Effects of Sleep Deprivation on the Brain

effects of sleep deprivation on the brainHave you ever gone an extended period of time without sleep?   If so, you’ve undoubtedly experienced the effects of sleep deprivation on the brain.  When your brain is deprived of sleep you may begin to notice all sorts of debilitating effects.  Effects of sleep deprivation may include loss of concentration, lack of focus, imparied memory, increased irritability, and just feeling loopy.   You may very well end up looking and feeling like a zombie, like our frazzled friend in the picture.

Long term sleep deprivation may even be linked to more serious illnesses including psychoses and heart disease.

In today’s post we look at a couple of videos that focus on sleep and brain function, particularly with regards to the effects of sleep deprivation on the brain.

The video above comes from the Vanderbilt news.    At a study conducted at a Vanderbilt hospital one of the patients, Carol Horn, was interviewed about the negative effects of sleep deprivation that she had experienced.   Horn, who worked in a college bookstore, described having to create lists to try to remember what she needed to do during the day because her brain was so fogged over from her lack of sleep.   Carol’s lack of sleep was caused by sleep apnea, a sleeping disorder that can cause interruptions in breathing while sleeping.  Horn, noted that even with the lists she would still forget things.

Sleep researcher Dr. Kimberly Hutchison, from Vanderbilt University medical center, stated that sleep deprivation can cause decrease in motor skills and impairment of mood including irritability and depression.   Hutchison used MRI readouts of patients with chronic sleep deprivation to monitor the effects of sleep deprivation on the brain.  She noted that different areas of the brain attempted to compensate for the areas of the brain that were impaired by lack of sleep.   Hutchison also revealed that performance and reaction time problems were also effects of sleep deprivation.

In Carol Horn’s case she was given an oxygen machine to use while sleeping to get her oxygen intake back to normal and it worked like a charm.

In the video below a reporter who works odd hours charts her own battle with the effects of sleep deprivation on the brain when she decides to go 36 hours without sleeping.


While undergoing the experiment the reporter noted that she felt like a lab rat.    She also stated that during her normal routine she was only averaging 3-4 hours of sleep a night and wondered if it was enough.   A researcher she spoke with at a sleep clinic told her that many folks compensated for lack of sleep by using caffeine products and putting themselves in stimulating environments.  One interesting point he also made was that highly motivated people often went without sleep while in the pursuit of their ambitions.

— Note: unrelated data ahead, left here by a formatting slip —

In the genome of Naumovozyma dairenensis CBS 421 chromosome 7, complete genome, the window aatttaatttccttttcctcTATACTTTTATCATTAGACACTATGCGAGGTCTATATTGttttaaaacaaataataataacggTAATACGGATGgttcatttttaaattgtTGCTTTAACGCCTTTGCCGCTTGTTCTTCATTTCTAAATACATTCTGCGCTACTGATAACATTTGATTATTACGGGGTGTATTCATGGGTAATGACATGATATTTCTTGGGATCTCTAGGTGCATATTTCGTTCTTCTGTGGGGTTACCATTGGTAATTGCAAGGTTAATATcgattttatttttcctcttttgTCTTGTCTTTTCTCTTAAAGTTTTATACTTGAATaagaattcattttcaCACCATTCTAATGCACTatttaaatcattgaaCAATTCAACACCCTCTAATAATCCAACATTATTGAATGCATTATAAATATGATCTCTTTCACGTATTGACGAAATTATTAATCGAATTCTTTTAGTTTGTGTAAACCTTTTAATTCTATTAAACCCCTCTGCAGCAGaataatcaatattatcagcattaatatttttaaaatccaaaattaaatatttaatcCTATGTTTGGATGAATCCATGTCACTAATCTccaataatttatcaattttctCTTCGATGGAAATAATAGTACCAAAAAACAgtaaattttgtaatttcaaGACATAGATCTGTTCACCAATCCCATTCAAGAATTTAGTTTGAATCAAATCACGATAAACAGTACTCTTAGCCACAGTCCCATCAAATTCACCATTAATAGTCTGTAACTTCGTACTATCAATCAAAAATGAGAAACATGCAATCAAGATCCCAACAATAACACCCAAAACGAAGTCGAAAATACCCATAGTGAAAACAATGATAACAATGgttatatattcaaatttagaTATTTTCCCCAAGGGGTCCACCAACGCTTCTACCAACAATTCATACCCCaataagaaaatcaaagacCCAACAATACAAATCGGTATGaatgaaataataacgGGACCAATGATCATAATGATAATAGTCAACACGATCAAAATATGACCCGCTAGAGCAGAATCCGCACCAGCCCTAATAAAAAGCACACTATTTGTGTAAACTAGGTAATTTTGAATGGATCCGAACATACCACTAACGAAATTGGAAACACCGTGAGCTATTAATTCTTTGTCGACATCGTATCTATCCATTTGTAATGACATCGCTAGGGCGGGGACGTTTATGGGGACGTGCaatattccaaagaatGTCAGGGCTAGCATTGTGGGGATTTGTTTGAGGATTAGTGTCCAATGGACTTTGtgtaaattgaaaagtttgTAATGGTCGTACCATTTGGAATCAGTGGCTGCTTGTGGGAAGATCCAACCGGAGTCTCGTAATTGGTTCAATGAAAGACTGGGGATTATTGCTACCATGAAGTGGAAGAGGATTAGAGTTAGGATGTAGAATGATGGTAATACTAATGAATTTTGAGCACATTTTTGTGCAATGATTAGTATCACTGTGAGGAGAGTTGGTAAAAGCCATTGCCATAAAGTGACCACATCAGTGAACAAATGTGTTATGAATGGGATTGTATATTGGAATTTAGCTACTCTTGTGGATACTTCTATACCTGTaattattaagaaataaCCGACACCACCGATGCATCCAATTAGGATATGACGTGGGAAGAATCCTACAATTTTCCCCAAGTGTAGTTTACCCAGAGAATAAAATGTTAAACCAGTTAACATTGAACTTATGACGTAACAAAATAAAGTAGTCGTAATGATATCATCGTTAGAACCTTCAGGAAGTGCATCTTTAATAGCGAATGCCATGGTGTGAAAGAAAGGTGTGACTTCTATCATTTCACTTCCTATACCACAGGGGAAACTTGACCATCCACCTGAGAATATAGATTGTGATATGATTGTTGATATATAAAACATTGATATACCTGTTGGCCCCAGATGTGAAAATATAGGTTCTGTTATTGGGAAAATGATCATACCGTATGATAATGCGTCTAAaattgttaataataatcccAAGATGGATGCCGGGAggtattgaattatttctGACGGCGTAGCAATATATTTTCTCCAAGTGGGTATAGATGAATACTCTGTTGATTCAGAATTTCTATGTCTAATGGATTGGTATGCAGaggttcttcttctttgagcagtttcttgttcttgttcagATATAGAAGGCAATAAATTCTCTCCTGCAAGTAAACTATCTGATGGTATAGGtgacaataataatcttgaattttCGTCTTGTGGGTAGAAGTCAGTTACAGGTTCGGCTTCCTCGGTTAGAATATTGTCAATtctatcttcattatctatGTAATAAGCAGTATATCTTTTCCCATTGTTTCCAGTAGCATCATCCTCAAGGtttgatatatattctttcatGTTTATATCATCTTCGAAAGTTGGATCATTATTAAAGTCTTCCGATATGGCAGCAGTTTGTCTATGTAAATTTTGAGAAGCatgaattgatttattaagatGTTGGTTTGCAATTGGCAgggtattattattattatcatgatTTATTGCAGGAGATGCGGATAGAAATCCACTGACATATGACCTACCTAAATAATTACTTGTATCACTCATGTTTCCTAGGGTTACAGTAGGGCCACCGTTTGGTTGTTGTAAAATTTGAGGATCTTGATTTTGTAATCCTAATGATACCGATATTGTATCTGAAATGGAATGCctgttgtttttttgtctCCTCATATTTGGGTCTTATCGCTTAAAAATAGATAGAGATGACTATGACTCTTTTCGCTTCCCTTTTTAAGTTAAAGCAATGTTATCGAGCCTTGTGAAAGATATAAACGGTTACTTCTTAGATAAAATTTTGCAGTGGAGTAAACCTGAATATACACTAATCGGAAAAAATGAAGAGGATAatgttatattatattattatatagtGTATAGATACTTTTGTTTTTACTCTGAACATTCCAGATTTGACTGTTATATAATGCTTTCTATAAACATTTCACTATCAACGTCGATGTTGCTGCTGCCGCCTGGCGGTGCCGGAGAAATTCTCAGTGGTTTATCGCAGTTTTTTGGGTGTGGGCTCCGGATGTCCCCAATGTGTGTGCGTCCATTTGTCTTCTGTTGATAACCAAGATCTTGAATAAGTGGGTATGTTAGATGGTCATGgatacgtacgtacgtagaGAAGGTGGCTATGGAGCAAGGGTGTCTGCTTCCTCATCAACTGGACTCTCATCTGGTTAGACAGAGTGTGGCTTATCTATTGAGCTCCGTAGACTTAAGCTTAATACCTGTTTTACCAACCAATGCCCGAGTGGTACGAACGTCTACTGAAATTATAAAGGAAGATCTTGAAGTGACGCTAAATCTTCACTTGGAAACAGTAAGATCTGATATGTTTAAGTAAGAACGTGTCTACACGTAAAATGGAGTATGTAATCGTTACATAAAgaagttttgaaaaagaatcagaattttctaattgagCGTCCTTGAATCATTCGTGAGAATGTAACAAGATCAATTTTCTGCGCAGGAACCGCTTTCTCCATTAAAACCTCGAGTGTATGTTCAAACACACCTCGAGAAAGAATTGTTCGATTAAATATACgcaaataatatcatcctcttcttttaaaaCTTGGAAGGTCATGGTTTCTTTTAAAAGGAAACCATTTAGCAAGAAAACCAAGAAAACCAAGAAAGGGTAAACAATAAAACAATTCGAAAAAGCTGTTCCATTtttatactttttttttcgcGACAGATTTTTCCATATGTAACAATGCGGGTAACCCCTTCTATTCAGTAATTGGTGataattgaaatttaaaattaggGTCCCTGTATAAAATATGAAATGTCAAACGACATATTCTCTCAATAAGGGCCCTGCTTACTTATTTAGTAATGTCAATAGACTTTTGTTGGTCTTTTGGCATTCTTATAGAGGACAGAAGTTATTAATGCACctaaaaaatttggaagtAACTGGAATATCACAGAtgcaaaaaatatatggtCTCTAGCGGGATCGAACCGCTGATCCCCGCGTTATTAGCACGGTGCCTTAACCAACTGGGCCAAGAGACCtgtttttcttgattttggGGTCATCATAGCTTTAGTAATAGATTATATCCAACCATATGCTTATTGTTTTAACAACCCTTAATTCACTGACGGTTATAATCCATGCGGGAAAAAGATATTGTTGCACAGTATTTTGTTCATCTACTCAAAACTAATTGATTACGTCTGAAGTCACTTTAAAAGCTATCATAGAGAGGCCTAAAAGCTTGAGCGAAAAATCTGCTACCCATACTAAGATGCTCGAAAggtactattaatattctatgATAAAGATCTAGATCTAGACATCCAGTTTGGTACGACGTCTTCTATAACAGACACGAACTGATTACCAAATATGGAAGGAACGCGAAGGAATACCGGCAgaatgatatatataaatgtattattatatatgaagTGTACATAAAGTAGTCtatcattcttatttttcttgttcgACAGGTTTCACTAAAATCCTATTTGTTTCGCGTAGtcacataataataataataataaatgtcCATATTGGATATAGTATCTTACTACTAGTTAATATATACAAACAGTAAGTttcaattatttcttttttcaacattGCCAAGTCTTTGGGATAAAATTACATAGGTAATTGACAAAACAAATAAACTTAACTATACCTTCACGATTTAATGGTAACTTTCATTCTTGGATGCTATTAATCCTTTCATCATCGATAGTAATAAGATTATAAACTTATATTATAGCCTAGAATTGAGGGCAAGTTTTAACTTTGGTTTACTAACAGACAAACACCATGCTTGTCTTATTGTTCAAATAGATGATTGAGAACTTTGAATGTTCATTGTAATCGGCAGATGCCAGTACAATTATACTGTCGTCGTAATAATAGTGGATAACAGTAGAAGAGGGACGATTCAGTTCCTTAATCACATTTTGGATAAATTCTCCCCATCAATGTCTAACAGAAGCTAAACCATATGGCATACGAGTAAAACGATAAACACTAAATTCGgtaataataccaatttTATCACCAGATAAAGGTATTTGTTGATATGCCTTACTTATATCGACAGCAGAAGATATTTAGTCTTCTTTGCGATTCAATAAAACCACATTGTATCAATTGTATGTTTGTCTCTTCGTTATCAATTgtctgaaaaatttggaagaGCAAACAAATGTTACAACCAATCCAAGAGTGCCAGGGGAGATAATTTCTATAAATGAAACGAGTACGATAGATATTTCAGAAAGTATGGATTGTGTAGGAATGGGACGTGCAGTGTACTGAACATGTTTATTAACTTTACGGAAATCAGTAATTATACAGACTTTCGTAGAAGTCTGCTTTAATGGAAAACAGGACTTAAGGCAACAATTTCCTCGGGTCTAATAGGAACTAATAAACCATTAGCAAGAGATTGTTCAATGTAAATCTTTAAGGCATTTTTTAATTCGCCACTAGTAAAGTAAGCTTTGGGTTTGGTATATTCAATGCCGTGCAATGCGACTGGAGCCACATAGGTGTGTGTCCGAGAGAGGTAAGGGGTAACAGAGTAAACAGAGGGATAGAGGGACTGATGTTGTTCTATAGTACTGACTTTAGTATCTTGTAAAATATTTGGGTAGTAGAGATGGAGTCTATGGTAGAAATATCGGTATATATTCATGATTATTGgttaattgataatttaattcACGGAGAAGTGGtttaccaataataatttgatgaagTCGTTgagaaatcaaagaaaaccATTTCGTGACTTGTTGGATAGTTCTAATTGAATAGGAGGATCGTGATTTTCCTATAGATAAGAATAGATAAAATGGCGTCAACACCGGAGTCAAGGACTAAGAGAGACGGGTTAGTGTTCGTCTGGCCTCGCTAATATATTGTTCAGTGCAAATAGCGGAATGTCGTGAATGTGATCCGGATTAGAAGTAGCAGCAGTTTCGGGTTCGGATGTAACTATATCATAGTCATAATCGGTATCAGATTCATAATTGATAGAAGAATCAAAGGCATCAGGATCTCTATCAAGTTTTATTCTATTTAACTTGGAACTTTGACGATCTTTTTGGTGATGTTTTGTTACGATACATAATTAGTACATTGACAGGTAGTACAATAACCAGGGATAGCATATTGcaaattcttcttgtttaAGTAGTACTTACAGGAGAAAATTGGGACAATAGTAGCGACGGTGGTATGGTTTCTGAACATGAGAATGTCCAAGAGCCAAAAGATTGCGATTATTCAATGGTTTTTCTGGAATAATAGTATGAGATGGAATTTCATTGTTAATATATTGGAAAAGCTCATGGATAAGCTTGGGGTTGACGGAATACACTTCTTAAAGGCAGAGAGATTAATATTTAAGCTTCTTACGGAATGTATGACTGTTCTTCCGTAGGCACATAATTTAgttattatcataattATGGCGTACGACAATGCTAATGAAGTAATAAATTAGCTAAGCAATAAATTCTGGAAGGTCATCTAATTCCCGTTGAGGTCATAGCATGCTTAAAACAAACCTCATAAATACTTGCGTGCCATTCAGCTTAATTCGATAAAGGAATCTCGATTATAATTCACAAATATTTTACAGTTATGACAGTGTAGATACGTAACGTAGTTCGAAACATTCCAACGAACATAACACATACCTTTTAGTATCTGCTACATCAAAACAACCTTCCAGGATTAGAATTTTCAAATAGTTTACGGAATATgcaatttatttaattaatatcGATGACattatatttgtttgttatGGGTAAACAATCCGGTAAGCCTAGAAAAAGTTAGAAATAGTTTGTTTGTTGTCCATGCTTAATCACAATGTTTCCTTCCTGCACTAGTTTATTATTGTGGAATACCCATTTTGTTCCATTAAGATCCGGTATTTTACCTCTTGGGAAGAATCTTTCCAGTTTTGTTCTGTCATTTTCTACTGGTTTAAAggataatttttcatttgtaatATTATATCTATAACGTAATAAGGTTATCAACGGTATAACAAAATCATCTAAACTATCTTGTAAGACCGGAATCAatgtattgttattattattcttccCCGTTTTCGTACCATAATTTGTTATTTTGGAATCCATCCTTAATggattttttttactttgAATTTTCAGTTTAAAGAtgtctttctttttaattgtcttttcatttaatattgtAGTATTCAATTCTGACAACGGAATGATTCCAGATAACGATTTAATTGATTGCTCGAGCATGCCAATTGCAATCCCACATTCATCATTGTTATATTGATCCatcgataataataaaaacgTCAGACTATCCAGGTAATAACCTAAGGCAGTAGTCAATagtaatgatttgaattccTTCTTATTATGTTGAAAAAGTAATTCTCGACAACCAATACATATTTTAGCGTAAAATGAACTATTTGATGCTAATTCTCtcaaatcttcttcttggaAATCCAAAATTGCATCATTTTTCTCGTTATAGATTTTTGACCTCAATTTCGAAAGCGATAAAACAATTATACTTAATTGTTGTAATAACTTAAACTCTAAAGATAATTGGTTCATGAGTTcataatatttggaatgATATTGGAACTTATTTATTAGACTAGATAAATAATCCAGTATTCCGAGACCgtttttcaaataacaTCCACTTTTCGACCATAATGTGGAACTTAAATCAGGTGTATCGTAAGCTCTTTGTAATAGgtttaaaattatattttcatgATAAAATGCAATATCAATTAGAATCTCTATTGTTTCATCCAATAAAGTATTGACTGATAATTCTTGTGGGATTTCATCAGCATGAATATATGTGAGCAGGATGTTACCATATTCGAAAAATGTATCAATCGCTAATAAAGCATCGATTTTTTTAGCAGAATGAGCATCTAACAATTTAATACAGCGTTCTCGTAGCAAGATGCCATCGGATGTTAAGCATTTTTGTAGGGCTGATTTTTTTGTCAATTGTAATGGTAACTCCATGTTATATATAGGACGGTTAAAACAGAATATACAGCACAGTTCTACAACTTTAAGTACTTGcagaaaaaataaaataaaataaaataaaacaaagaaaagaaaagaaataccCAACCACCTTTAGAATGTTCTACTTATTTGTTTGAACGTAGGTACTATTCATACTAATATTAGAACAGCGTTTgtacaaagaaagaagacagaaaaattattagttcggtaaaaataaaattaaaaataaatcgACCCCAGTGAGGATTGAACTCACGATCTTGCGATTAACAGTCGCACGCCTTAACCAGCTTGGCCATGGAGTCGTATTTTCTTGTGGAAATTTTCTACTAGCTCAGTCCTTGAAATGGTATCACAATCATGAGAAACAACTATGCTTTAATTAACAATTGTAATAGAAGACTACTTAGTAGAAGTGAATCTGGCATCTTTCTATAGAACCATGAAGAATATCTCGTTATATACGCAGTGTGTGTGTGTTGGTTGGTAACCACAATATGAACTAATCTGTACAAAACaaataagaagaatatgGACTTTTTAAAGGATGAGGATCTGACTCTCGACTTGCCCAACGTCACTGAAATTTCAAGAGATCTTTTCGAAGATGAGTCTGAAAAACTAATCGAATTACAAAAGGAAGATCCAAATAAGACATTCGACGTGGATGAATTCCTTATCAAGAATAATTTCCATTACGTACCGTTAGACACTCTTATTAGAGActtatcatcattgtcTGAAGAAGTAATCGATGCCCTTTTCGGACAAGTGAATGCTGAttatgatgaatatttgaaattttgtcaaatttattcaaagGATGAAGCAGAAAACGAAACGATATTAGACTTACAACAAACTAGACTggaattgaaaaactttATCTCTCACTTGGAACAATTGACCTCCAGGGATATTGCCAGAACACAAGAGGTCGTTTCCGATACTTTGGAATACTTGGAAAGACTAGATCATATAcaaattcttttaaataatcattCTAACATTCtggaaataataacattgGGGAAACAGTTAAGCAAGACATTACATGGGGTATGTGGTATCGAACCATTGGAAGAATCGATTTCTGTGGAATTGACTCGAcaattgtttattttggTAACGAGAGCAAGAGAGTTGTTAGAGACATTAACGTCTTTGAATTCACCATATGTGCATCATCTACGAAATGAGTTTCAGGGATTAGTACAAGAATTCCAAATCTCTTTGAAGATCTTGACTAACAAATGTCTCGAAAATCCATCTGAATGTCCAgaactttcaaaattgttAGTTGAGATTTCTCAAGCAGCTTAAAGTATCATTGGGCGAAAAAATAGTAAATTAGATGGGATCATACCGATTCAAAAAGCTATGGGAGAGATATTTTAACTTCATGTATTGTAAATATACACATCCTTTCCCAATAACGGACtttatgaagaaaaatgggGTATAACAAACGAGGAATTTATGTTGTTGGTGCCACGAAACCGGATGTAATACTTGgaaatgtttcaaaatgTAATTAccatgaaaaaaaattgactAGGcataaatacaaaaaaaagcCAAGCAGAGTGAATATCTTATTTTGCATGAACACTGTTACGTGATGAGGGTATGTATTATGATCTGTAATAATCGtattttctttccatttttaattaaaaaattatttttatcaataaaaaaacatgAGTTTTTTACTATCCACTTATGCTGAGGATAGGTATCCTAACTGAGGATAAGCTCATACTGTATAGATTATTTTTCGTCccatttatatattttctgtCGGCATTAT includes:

What have been some well known tragic effects of sleep deprivation?   The reporter cited a Harvard study that pointed to sleep deprivation as possible causes of these tragedies:

  • The Exxon Valdez Oil Spill
  • Chernobyl nuclear incident
  • Three Mile Island nuclear incident
  • and the Space Shuttle Challenger Disaster

Now, if these major tragedies aren’t enough to try to get you to get more sleep, just think about the effects of sleep deprivation on the brain in your own personal life.   Have you experienced any significant sleep problems or disorders that are making your life more difficult?   If so, there are some steps you can take to sleep better.

10 Tips to Better Sleep

1.  Exercise during the day.

2.  Drink plenty of water during the day – but try to avoid liquids for several hours prior to bedtime.

3.  Don’t eat a heavy meal before bedtime.

4.  Get checked for sleep apnea if you don’t feel refreshed after awakening from sleep.

5.  Get some relaxed quiet time in during the day.  Meditate if you can.  Release your stress and worries.

6.  Do what you can to eliminate the stressors in you life.   The more you eliminate the easier it can be to relax and fall asleep.

7.  Take a walk in a beautiful area.

8.  Avoid caffeine prior to bedtime – and longer if you can.

9.  Sleep in a dark room.

10.  Cooler is better – as far as temperature in your bedroom is concerned.  If you can keep the temperature in the mid sixties you should be able to fall asleep faster as some studies have shown.

In summary, the effects of sleep deprivation on the brain are varied and debilitating.  Therefore, do everything you can to get a decent amount of sleep!

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